Andy Tipton, Product Developer at Appurity Connect, considers the implications of cloud technology within the legal profession. How can law firms maintain compliance and productivity when they’re working in the cloud?

Glance round almost any office these days and you'll see plenty of people with more than one smartphone, plus a tablet and a laptop – maybe even a desktop PC.

At least one of those devices will be personally owned and connected to the company network, usually via a secure guest connection, rather than the main infrastructure.

Many other organisations are using COPE (corporate owned, personally enabled) policies, where people can use their business devices for personal purposes. Again, strong security is usually in place, including the ability to wipe the device if it is lost or stolen.

This is the mobility revolution, unfolding before our very eyes. It's happened with incredible speed and it's brought with it a key issue for the legal profession in particular. If people want to work away from their desks, how do you connect them securely to the corporate infrastructure and, critically, where do you store the data they need?

Compliance and confidentiality have to be balanced against the productivity and client service benefits that arise from the freedom to work anywhere.

Many law firms are debating the relative benefits of moving data to the cloud, or keeping it securely on-premise. In the cloud, there is the issue of exactly where the data resides, with the risk that it may actually be held outside the jurisdiction of national data protection standards.

But on-premise storage is far less versatile and not as readily accessible as the cloud. Remote connections to the corporate network also carry their own risks, especially over public WiFi.

At the heart of the question are the issues of trust and control. Every document relating to a matter may be highly significant and a lawyer in charge of a team needs to know that the trail of relevant correspondence is complete and in good order.

Now that email and even text messages can be used as evidence in many cases, the storage of digital communication trails has become a critical concern. Conventional mail clients such as Outlook provide some level of ‘send-and-file' functionality, but they cannot accommodate the full breadth of channels used by busy lawyers on the move these days.

This is why the cloud has become a serious option for law firms seeking to provide orderly and easily accessible storage for their teams. New device and application management technologies, such as MobileIron, Samsung KNOX and BlackBerry BES12, provide cloud security standards that comply with stringent regulatory requirements, such as CESG in the UK, and the European Commission's General Data Protection Regulations.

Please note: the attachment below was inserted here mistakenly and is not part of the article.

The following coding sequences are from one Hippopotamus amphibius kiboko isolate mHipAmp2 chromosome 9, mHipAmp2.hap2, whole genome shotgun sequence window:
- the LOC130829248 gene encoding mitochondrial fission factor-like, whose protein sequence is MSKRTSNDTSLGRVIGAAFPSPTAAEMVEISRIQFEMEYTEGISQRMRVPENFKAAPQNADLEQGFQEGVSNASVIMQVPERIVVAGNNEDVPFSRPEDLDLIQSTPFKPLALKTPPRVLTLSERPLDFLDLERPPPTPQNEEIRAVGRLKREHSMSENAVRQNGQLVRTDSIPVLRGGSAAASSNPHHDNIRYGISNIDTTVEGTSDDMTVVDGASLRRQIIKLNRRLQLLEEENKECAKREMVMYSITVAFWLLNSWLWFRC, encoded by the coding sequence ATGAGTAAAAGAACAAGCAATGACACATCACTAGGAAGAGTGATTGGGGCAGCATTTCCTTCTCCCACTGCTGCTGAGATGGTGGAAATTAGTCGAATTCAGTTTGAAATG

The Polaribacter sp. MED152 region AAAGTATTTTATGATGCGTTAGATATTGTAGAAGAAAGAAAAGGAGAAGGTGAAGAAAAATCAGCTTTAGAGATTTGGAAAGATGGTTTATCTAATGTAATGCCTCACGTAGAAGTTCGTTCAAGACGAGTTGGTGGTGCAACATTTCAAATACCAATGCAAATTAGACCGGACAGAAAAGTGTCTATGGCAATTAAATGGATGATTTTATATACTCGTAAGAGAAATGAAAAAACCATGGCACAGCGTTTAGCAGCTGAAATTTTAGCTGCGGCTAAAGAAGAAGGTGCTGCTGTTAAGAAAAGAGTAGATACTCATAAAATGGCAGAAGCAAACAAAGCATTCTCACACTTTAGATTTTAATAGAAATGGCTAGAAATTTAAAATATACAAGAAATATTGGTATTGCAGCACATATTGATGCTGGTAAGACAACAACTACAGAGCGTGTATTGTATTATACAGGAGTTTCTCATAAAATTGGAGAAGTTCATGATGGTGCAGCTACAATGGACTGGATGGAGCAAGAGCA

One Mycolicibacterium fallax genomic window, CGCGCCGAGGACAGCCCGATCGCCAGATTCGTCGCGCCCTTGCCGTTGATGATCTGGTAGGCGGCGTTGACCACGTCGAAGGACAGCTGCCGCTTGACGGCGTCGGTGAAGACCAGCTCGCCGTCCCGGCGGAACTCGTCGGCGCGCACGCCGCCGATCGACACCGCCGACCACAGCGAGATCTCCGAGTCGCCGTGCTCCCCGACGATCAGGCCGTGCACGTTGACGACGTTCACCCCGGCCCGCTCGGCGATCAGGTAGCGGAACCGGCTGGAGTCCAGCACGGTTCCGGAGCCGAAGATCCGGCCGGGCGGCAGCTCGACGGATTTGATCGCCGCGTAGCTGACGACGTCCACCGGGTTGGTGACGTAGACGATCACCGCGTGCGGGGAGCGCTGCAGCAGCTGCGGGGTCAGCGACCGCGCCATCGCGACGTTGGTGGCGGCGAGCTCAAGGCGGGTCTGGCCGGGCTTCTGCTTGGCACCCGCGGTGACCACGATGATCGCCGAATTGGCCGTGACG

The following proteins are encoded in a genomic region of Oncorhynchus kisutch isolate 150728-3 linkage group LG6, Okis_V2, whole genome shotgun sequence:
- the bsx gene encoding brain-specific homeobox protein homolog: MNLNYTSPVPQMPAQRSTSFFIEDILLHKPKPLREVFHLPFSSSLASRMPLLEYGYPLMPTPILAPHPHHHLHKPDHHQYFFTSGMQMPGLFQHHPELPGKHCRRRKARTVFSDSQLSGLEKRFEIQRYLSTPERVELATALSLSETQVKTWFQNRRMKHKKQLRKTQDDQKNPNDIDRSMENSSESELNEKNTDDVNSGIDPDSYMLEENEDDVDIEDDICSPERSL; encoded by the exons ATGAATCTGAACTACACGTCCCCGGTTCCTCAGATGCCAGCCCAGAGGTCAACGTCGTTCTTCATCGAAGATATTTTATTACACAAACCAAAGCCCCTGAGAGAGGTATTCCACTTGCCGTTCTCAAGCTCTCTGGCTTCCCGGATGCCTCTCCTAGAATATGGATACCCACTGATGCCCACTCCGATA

But while the debate over cloud and on-premise wrangles on, users are coping with a more immediate problem. Whether the connection is to the cloud or to the corporate core, what happens when the signal disappears?

It matters because the mobility revolution has already been a great liberation for knowledge workers such as lawyers. They often operate at intense levels of activity, putting in long hours.

Mobile technology has allowed legal professionals to work at times and in places that were previously unproductive – on trains, waiting for appointments, in departure lounges – which means they do not need to give up so much personal time. Of course, it may mean that they simply take on more work, but at least they have more choice over when to work, and when to take a break.

However, even today’s mobile networks and guest WiFi services are not 100% reliable. There are still many dead zones, even in major metropolitan centres, and on train or coach services that offer WiFi.

Connectivity in itself is not the real problem. The issue is any break in rhythm that interrupts the stream of thought and productivity. A moment's lost connection can be irritating at best, disastrous at its worst.

Appurity Connect is working with a growing number of law firms who are adopting apps such as Rubus to bridge the gap between the online and offline world.

Rubus resides on the mobile device – BlackBerry, Android, iOS – and conducts a mini sync of a user's headline data. In other words, rather than syncing the entire desktop, it recognises the files and folders in use and keeps a virtual snapshot of them available locally on the device.

Thus when coverage disappears, the user can continue working without interruption. When coverage is restored, the headline data is re-synced and the cycle of productivity continues as if nothing had happened.

It is technologies like these that will bring the cloud fully into the mainstream of business operations, and not only in the legal profession. All knowledge workers can benefit from solutions that can bridge the gap between the ideal of ‘always-on’ and the reality of ‘sometimes off’.

In its Four Pillar Research, IDC says that the term ‘cloud' will no longer be used by 2020. We'll all just assume that everything just runs that way.

In fact, most people are already happily working their way through various clouds from their smartphones, tablets and computers. Whether they use Dropbox, Flickr, Spotify, or any other hosting or streaming service, they're cloud natives.

The issue is that by restricting use of the cloud, firms will force users to go their own way to get the freedom and productivity it enables, with serious risks to compliance and data security. But with solutions such as Samsung KNOX, MobileIron and Rubus, firms have the protection, visibility and accountability they need to make the cloud a viable, practical way forward.

Here's the Appurity + Taylor Vinters/Blackberry case study video…